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Lecture 4

LAW 122 Lecture 4: Week 4

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Ryerson University
Law and Business
LAW 122
Nick Iannazzo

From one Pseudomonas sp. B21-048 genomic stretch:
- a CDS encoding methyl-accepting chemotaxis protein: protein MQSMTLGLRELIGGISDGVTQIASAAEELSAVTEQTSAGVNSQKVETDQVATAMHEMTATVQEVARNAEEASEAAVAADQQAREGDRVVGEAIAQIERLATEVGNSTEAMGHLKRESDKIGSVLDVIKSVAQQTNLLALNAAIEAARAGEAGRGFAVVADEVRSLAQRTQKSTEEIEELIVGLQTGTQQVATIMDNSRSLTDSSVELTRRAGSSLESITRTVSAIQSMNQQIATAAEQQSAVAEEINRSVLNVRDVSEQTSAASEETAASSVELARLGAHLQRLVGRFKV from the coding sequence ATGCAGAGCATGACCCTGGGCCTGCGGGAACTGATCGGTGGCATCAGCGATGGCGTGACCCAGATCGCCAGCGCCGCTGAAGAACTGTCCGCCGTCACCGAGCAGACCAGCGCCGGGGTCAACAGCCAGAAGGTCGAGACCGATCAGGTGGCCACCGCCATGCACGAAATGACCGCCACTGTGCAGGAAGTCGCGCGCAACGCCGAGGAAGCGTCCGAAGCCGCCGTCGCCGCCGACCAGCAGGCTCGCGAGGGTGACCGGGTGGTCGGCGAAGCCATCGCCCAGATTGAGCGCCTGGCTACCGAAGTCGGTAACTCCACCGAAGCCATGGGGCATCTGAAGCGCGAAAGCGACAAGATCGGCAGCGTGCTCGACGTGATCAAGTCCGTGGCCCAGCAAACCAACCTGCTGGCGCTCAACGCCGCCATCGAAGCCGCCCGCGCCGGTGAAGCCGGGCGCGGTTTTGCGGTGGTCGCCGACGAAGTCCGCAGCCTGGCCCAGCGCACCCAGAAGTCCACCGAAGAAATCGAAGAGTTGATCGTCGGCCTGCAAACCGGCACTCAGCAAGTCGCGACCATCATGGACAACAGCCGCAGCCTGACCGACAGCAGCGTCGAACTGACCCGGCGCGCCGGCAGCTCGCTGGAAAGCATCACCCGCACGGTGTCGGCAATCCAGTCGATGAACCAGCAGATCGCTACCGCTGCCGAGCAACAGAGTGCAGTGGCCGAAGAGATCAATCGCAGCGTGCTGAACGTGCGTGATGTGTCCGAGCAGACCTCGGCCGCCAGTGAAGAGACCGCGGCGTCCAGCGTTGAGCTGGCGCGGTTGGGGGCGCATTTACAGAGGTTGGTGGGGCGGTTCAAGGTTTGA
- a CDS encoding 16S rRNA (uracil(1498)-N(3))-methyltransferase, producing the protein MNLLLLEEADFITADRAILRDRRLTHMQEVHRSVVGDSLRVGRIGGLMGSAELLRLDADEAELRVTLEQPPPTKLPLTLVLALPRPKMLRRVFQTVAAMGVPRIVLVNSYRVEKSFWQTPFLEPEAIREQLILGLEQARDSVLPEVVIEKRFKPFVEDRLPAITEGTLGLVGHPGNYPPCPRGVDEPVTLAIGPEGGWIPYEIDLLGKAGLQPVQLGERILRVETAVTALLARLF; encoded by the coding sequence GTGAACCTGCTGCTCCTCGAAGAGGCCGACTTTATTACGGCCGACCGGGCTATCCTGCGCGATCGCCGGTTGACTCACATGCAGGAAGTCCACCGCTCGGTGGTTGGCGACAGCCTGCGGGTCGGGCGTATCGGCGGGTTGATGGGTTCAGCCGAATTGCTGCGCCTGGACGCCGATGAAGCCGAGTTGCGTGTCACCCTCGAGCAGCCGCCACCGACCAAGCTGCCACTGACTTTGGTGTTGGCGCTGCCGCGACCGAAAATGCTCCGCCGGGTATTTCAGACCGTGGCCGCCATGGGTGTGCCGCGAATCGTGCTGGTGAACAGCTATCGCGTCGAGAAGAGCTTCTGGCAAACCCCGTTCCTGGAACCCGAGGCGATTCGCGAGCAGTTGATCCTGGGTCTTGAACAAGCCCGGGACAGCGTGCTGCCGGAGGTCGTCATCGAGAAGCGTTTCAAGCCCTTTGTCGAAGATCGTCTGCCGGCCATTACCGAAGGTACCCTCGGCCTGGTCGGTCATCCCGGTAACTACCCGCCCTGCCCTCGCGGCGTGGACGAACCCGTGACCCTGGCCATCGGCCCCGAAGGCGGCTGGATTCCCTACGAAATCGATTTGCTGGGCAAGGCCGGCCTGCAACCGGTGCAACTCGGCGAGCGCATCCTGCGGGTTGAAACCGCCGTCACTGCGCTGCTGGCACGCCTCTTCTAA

LAW 122 Thursday, February 3, 2017 Chapter 6 – Negligence  The tort of negligence determines if the defendant can be held liable for carelessly causing the plaintiff to suffer a loss or injury.  The purpose is to compensate for harmful, risky actions conducted carelessly, but to allow for careful risk-taking.  All 3 of the following elements must be met for the defendant to prove negligence: 1. Owed a duty of care, in that they were required to act carefully toward the plaintiff 2. Breached the standard of care by acting carelessly 3. Caused harm to the plaintiff (did the carelessness cause the harm)  Even if the plaintiff proves those elements, the defendant may be able to avoid liability by providing the following defences that the plaintiff:  Was guilty of contributory negligence that caused or contributed to the injury  Voluntarily assumed the risk of being injured by the defendant  Was injured while engaged in some form of illegal behaviour.  Professional negligence refers to negligence that is committed by a professional person.  The law of negligence contains a tension b/w 2 important values:  On one hand, courts want a wide scope of liability in order to compensate ppl who suffer injuries. On the other, they recognize that liability sometimes hurts society. DUTY OF CARE  Courts use it to control the scope of liability under the cause of action in negligence.  It exists if the defendant is required to use reasonable care to avoid injuring the plaintiff. Test for Determining the Existing of Duty of Care  The Canadian courts have developed a unique test for the creation of duty of care:  The judge will ask if the duty of care question has already been answered for the particular type of care that’s being litigated.  If it hasn’t been answered, it will be necessary to ask 3 questions to decide whether or not a duty of care should exist. 1. Was it reasonably foreseeable that the plaintiff could be injured by the defendant’s carelessness? 2. Did the parties share a relationship of sufficient proximity? 3. If both are satisfied, then a duty of care will exist. Even if it exists, a court might not enforce it due to public policy reason Reasonable Foreseeability  This test is objective as the issue isn’t if the defendant personally knew that its activities might injure the plaintiff. It’s if a reasonable person would recognize the possibility. Proximity  The idea is that there must somehow be a close and direct connection b/w the parties. LAW 122 Thursday, February 3, 2017  The court will focus on physical proximity in simple situations such as careless driver hits a bridge.  For more complicated situations, it will look at it from a variety of perspectives, such as:  If the parties shared a social relationship (parent required to look after a child)  If they shared a commercial relationship (pub may be responsible if a drunken customer causes an accident, but a host of a house party isn’t)  If there was a direct causal connection b/w the defendant’s carelessness and the and the plaintiff’s injury (motorist who rams into a bridge will be liable for the damages but not for profits lost by a store on the other side of the bridge)  If the plaintiff relied on the fact that the defendant represented that they would act in a certain way. Duty of Care for Professional Statements  In the business context, the best example concerns negligence statements.  Special rules are needed b/c careless statements are different from careless actions. 1. B/c the risks w/ statements are often hidden, the need for care is less apparent. Consequently, people tend to speak loosely, especially in social settings. 2. If a duty of care exists for a careless statement, there’s a possibility of “liability in an indeterminate account for an indeterminate time to an indeterminate class.” 3. Careless statement usually results in pure economic losses, financial losses that aren’t tied to any property damage or personal injuries.  Law is more reluctant to provide compensation for pure economic losses. Policy  Policy is concerned with the effect that a duty of care would have on the legal system and on society generally.  A court may ask if the recognition of a duty of care would:  “Open the floodgate” by encouraging a very large # of people to swamp the courts with lawsuits (stock market loss)  Interfere with political decisions (professional regulatory bodies)  Hurt a valuable type of relationship (mother and unborn child)  Policy consideration may affect the application of the negligence action in a business context by preventing the recognition of a duty of care in a business context.  It has been held that an employee can’t sue an employer in tort for carelessly causing mental distress on the job. Duty of Care and Policy: Regulation of Professions  Cases dealing with the regulation of professions also explains the importance of policy.  Many professions are governed by regulatory bodies. The hard question is if a person is hurt by a professional’s incompetence/dishonesty, can the regulatory body be sued too.  Plaintiff can argue that if that body did a well job, the professional wouldn’t have been in a position to commit the tort. LAW 122 Thursday, February 3, 2017 BREACH OF THE STANDARD OF CARE  2 element of the cause of action in negligence requires the plaintiff to prove that the defendant breached a standard of care, which defines how much a person with a duty of care must exercise.  It’s breached when the defendant acts carelessly.  Legal Test – Reasonable Person Test: What would a reasonable person in the position of the defendant have done. The following are the relevant factors:  The test is objective, as it doesn’t make allowances for the defendant’s subjective, or personal, characteristics.  The reasonable person takes precautions against reasonably foreseeable risks.  They’re influenced by the likelihood of its occurrence (probability) and severity of harm (magnitude).  They’re more likely to adopt affordable precautions.  Taxi company that carries children should pay $50 for tamper-proof doors, but doesn’t have to purchase the safest vehicle on the market.  They may act in a way that has great social utility, even though it creates a risk.